If the recently concluded European club season has taught us anything, it is that the business of making predictions in soccer is bruising to one’s ego. Alas, with the Euro 2012 fast approaching, predictions are once again in order. After all, we have all those office brackets to fill out.
While the obvious upside to hosting a soccer tournament is automatic qualification, the downside is the enormous pressure to at least make it out of the group stage. Add the fact that Poland will be fielding one of its most talented teams in years, and the burden of expectations could prove too much to handle. Fortunately, though, the Poles find themselves in the easiest of the four groups, which is populated by teams that are far more likely to get knocked out in the quarterfinals than to make a serious impact on the tournament. Primarily a counter-attacking team under manager Fraciszek Samuda, Poland’s strength lies mainly in the experience and winning mentality of their three Dortmund based players. Luckasz Piszczek is arguably one of the best wing-backs in Europe, and with Jakub Blaszczykowski’s play just in front of him, the Polish right side will prove gritty and well-served. The crown jewel, however, is Robert Lewandowski – the Bundesliga’s player of the season. If Poland are to progress past the group stage, the German league and cup winner must score, especially since the Poles have recently been hard pressed to find the back of the net. Much of the goal-scoring drought has been blamed on Poland’s lack of offensive creativity, which has put the onus squarely on Ludovic Obraniak’s back. The Bordeaux man is expected to pull the strings for his national team, but there are those who feel he won’t rise to the occasion. Still, Samuda’s biggest concern will be his defense. Injuries have plagued the team, but the real issue is the lack of experience and playing time in top tier teams. It is quite likely that Arsenal’s Wojciech Szczesny will have his hands full, but that’s only if Poland’s opponents are misfiring.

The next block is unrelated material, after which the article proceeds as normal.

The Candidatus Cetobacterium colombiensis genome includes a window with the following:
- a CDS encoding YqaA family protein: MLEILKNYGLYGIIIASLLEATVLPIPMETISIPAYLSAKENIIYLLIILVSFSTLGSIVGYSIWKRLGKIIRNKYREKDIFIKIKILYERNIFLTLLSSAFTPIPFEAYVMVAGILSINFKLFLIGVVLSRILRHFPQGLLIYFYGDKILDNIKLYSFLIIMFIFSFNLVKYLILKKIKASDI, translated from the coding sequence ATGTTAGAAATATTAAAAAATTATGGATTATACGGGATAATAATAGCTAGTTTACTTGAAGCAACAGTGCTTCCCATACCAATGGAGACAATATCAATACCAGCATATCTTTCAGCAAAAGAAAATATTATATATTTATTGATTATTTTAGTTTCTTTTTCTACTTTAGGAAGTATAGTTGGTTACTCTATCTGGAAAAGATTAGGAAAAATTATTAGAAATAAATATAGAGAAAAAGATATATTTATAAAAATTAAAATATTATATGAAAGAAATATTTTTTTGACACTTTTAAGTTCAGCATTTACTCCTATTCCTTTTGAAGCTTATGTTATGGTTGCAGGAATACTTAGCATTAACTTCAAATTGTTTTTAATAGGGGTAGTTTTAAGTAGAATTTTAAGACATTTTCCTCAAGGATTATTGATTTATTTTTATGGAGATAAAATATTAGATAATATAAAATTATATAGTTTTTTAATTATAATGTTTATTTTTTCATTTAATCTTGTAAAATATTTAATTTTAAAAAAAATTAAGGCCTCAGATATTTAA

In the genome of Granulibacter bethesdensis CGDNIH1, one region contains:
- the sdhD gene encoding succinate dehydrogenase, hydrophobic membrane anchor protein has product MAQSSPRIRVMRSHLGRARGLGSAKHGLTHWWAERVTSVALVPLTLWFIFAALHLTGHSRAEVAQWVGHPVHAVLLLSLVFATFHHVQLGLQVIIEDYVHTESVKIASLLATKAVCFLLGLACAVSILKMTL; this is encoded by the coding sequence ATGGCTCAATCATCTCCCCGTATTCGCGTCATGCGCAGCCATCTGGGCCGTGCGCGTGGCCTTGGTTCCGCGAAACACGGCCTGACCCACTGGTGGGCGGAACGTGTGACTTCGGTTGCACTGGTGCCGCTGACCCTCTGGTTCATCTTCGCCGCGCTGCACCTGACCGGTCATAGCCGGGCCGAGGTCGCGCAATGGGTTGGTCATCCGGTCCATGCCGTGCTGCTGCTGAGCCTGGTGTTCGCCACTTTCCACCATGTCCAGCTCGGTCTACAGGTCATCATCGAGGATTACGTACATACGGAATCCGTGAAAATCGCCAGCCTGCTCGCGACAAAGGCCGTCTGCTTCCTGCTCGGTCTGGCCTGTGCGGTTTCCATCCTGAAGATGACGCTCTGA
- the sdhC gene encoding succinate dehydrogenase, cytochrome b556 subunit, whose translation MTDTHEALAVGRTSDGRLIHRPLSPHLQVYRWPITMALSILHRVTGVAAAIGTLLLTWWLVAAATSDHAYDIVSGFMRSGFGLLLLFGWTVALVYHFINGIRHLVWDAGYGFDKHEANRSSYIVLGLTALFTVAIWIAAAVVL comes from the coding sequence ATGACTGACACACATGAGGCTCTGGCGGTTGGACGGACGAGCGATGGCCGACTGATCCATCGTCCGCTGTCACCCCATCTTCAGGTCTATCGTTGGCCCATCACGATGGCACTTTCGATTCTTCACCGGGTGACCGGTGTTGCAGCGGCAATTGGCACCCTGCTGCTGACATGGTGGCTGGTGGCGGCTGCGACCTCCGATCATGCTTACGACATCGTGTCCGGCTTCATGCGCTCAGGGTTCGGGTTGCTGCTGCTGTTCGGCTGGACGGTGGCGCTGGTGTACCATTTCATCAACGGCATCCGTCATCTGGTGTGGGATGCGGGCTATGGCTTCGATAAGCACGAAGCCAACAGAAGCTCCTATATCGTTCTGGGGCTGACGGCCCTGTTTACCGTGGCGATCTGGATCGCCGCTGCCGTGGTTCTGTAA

Euro 2008’s surprise package, and the team being tipped by its own coach as this tournament’s dark horse, Russia is the group’s clear favorite, especially given an impressive defeat of Italy in their most recent warm-up match. Dick Advocaat’s team benefits from experience, and while the Dutchman likes to employ a very specific style of football, Guus Hiddink’s fingerprints are still visible. Like Poland, the Russians will rely primarily on a very talented attacking trident, which will certainly include Andrey Arshavin and Aleksandr Kerzhakov. After a year to forget at Arsenal, Arshavin has returned to form thanks to his return to Zenit, where he’s developed an efficient partnership with the well-travelled Kerzhakov. The remaining question is whether Advocaat chooses to start CSKA’s young starlet, Alan Dzagoev, along with the Zenit pair, or decides to go with the more experienced Roman Pavlyuchenko, who has seen little playing time at Tottenham. The other option is Fulham’s Pavel Pogrebnyak, who’s adapted very quickly to the Premiership since arriving from Stuttgart, but has found it hard to win over Advocaat’s confidence. Roman Shirokov is the main man in the midfield. Also based at Zenit, and a late bloomer with his national team, Shirokov is an archetypal box-to-box midfielder who could well become one of the best players in the Euro. His club teammate, Igor Denisov will not attract as much attention, nevertheless, his tough tackling will help protect Russia’s fragile defense, which might be intimidating to look at, but lacks the speed to keep up with the kinds of forwards it will face if the team moves to the knockout rounds.